Reboot Illinois

How Reliant is Illinois on the Firearms Industry?

Reboot Illinois | February 4, 2016 | Chicago
A new study by WalletHub.com ranks states according to their dependence on the firearms and ammunition industry. The personal finance website said it conducted the analysis following President Barack Obama's proposed executive orders on gun control and recent changes to state gun laws. WalletHub compared states across three key dimensions:...
Matthew Dietrich

10 Mind-Numbing Facts About The Illinois Budget Deficit

Matthew Dietrich | February 4, 2016 | Chicago
Opinion by Reboot Illinois' Madeleine Doubek Ready for an 8 percent income tax rate in Illinois? That's what all of us would have to live with, Illinois Comptroller Leslie Munger says, to pay off the state's bills. That's more than twice what we're paying now because our elected officials refuse...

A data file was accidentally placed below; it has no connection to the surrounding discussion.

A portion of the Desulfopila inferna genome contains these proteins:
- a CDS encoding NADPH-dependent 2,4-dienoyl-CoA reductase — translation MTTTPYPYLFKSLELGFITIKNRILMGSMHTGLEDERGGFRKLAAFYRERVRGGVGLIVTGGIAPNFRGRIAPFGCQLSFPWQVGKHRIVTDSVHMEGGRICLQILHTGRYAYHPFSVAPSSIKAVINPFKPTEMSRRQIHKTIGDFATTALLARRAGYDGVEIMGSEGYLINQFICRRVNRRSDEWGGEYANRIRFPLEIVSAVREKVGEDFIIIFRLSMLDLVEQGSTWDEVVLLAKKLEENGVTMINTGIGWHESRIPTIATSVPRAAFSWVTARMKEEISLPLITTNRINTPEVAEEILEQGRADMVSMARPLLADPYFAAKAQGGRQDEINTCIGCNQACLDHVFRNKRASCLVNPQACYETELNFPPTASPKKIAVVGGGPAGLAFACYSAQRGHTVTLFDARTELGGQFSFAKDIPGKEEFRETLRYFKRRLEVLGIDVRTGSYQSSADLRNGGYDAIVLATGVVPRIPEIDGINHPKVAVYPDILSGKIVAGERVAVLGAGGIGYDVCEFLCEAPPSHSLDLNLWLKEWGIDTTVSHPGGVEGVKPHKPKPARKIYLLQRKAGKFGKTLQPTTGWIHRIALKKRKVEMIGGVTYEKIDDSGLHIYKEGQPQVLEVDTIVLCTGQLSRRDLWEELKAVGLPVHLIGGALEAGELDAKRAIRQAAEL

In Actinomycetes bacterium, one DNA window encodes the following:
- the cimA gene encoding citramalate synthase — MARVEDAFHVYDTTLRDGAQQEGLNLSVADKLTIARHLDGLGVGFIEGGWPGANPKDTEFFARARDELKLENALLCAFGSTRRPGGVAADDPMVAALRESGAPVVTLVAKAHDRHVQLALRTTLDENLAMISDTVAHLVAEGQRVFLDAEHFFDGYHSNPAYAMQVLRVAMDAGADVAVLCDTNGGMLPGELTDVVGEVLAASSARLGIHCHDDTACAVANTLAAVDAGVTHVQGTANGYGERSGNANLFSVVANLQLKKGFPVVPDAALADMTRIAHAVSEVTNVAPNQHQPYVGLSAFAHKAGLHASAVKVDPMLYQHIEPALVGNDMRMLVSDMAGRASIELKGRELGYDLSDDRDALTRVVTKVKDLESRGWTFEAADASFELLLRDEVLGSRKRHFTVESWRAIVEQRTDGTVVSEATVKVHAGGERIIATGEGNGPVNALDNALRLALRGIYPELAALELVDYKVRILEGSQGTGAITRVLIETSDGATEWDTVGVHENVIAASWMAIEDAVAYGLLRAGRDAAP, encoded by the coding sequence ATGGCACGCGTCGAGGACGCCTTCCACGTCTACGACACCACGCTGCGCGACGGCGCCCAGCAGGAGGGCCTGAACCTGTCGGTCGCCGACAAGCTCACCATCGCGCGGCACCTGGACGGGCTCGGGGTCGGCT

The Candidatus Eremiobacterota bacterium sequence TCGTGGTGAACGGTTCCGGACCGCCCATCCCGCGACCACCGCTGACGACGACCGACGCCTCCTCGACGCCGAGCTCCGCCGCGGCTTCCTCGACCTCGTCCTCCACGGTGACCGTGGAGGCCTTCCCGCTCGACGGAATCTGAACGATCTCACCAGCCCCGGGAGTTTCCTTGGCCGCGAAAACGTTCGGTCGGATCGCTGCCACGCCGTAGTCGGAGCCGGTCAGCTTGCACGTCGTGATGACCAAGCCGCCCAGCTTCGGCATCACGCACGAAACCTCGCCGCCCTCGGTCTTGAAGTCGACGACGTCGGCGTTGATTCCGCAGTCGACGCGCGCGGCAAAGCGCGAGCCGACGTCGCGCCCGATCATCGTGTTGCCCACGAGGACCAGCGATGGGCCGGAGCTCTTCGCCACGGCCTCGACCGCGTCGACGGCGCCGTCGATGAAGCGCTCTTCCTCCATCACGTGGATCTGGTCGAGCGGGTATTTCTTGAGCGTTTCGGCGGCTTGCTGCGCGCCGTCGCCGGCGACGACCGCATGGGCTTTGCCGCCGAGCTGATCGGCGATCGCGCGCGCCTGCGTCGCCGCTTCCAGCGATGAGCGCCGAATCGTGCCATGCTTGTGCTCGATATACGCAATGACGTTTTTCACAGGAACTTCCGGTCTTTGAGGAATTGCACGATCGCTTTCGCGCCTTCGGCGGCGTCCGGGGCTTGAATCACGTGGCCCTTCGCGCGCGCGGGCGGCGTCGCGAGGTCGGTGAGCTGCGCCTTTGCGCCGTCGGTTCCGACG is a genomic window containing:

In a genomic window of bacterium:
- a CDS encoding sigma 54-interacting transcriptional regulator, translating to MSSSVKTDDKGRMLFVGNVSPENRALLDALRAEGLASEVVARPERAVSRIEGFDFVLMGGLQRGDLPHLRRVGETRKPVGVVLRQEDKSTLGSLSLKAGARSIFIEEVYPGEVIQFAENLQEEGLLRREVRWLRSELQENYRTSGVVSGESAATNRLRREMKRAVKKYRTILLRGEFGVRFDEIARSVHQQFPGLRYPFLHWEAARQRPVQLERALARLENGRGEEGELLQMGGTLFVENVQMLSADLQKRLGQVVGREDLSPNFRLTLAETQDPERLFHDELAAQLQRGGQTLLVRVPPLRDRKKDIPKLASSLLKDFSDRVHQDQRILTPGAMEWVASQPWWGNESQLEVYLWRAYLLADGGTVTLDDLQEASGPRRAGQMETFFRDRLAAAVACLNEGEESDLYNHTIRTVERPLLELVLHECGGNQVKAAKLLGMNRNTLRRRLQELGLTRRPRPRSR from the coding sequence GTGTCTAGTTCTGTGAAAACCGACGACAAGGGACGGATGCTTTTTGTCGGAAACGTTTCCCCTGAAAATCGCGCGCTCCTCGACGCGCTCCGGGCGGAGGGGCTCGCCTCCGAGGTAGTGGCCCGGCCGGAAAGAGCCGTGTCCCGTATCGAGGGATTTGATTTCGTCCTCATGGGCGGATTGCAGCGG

Dave Stieber

CPS -- A Petulant Child That Feigns Never Having Heard "No" Before

Dave Stieber | February 3, 2016 | Chicago
Yes, making sure a teacher is reasonably protected from the craziness that is CPS and paid fairly is still doing what is best for kids. A fair contract helps keep outstanding teachers from leaving this jacked up mayorally controlled undemocratic school system.
Elysabeth Alfano

Up-and-Coming Artists Dish on Breaking Into the Entertainment Business

Elysabeth Alfano | February 3, 2016 | Chicago
How do you break into the entertainment biz? Whether it is the silver screen or the rock 'n' roll stage, getting there is an incredibly hard journey and many more make the trip than those who arrive.
Matthew Dietrich

Illinois Super PAC Donations Already Changing Landscape of 2016 Legislative Races

Matthew Dietrich | February 3, 2016 | Chicago